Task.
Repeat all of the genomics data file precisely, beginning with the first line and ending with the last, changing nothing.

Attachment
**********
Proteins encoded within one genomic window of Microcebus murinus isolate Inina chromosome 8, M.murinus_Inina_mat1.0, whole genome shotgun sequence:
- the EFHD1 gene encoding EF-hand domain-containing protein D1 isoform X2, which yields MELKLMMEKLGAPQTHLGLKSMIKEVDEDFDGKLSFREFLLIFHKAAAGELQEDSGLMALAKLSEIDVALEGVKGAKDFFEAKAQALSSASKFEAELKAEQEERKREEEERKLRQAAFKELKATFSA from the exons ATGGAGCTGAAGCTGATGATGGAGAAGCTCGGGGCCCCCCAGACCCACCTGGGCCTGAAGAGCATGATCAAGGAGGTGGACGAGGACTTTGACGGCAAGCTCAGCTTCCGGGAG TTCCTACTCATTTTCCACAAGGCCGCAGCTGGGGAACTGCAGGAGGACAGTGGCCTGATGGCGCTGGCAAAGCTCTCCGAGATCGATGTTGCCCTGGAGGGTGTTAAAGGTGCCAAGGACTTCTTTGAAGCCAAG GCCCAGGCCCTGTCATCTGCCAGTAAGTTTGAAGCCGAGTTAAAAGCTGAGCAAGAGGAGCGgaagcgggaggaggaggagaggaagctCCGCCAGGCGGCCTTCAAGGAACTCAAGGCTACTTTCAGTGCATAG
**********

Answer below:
Proteins encoded within one genomic window of Microcebus murinus isolate Inina chromosome 8, M.murinus_Inina_mat1.0, whole genome shotgun sequence:
- the EFHD1 gene encoding EF-hand domain-containing protein D1 isoform X2, which yields MELKLMMEKLGAPQTHLGLKSMIKEVDEDFDGKLSFREFLLIFHKAAAGELQEDSGLMALAKLSEIDVALEGVKGAKDFFEAKAQALSSASKFEAELKAEQEERKREEEERKLRQAAFKELKATFSA from the exons ATGGAGCTGAAGCTGATGATGGAGAAGCTCGGGGCCCCCCAGACCCACCTGGGCCTGAAGAGCATGATCAAGGAGGTGGACGAGGACTTTGACGGCAAGCTCAGCTTCCGGGAG TTCCTACTCATTTTCCACAAGGCCGCAGCTGGGGAACTGCAGGAGGACAGTGGCCTGATGGCGCTGGCAAAGCTCTCCGAGATCGATGTTGCCCTGGAGGGTGTTAAAGGTGCCAAGGACTTCTTTGAAGCCAAG GCCCAGGCCCTGTCATCTGCCAGTAAGTTTGAAGCCGAGTTAAAAGCTGAGCAAGAGGAGCGgaagcgggaggaggaggagaggaagctCCGCCAGGCGGCCTTCAAGGAACTCAAGGCTACTTTCAGTGCATAG